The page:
Is Congress Going to Soak Private Equity with Taxes?
As should be no surprise, one promising target is the wealthy group of private equity managers. They have benefited nicely from a tax loophole and have been quite effective in keeping it intact (millions of dollars in lobbying may have something to with that). For the past three years, proposed tax changes have not passed muster with the Senate.
But things may be changing. New York Senator Charles Schumer has said that the House tax proposal is on the table. If it gets approval, it could mean $24.6 billion in tax revenues over the next decade.
Carried Interest Got Carried Away?
If you look at the Forbes list of wealthy Americans, you will notice a variety are managers of private equity firms and hedge funds. Examples include George Soros ($13 billion), James Simons ($8.5 billion), John Paulson ($6.8 billion), the Blackstone Group's (BX) Stephen Schwarzman ($4.7 billion) and KKR's Henry Kravis ($3.8 billion).
The general compensation structure of hedge funds allows for massive paydays. A fund will typically get 1.5% to 2% of the assets under management as a management fee. Next, there is a 20% to 25% take of the profits, which is known as the carried interest.
The management fee is taxed as ordinary income, which has a top rate of 35% (this will probably go to 39.6% next year). However, the carried interest is taxed as a capital gain or a maximum of 15% (the rate is likely to go to 20% next year). This is the case even though a fund manager may have only put up a minimal amount of capital.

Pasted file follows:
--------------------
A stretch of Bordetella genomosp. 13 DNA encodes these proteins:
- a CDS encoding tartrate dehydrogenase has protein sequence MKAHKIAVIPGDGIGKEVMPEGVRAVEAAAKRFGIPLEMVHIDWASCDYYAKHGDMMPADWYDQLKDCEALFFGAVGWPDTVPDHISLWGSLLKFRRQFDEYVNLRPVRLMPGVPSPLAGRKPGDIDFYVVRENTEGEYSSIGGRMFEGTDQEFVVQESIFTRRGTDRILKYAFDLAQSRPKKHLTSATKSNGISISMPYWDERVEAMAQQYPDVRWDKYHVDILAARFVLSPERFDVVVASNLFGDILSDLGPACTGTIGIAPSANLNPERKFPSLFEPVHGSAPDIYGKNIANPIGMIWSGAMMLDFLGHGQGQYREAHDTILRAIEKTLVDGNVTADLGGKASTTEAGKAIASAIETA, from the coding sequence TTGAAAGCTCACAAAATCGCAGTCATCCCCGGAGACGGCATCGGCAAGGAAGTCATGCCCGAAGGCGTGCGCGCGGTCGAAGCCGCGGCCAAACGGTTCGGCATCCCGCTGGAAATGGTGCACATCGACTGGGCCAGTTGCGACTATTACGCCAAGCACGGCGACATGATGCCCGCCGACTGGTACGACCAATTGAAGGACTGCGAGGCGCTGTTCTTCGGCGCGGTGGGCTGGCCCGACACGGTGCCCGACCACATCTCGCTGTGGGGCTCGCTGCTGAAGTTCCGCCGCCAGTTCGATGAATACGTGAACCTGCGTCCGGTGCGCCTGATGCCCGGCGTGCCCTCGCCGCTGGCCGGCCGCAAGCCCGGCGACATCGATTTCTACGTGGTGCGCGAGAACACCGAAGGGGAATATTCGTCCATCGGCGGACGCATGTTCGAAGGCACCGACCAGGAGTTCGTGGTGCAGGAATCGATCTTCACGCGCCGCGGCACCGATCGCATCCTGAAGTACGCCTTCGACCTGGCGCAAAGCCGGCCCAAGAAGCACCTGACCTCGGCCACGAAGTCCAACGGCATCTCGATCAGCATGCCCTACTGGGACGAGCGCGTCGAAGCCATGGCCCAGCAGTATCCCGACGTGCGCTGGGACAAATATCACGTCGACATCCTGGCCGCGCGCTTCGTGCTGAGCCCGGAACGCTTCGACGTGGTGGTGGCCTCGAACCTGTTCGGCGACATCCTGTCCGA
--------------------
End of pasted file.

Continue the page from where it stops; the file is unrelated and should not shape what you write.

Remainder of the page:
Like many loopholes, the tax on carried interest was not meant for private equity. After all, Congress legislated this in 1954, when such funds did not exist. Instead, the tax break was meant small partnerships.
Yet, if you look at the private equity industry, the funds are far from small and often manage billions of dollars.
Stifle an Industry?
All taxes have an impact. The question is: how much?
In the case of an increase on the carried interest, this would not impact the investors in private equity funds. Basically, it is the managers that will need to write bigger checks to the IRS.
And if you are making millions -- or even billions -- from managing a private equity fund, are you really going to change your profession because your taxes have gone from 15% to 39.6%? Probably not.
One counter argument is that the tax on carried interest will have a negative impact on venture capital investments. But again, if a fund manager cannot run a successful business because because he or she cannot pay a 39.6% tax on his earnings, maybe he should do something else for a living, right?
Given the budget pressures and high level of unemployment, it seems politically safe to soak private equity managers with taxes. If anything, it would be bringing taxes up to the levels that the rest of us pay when we earn income -- which doesn't seem to be unreasonable.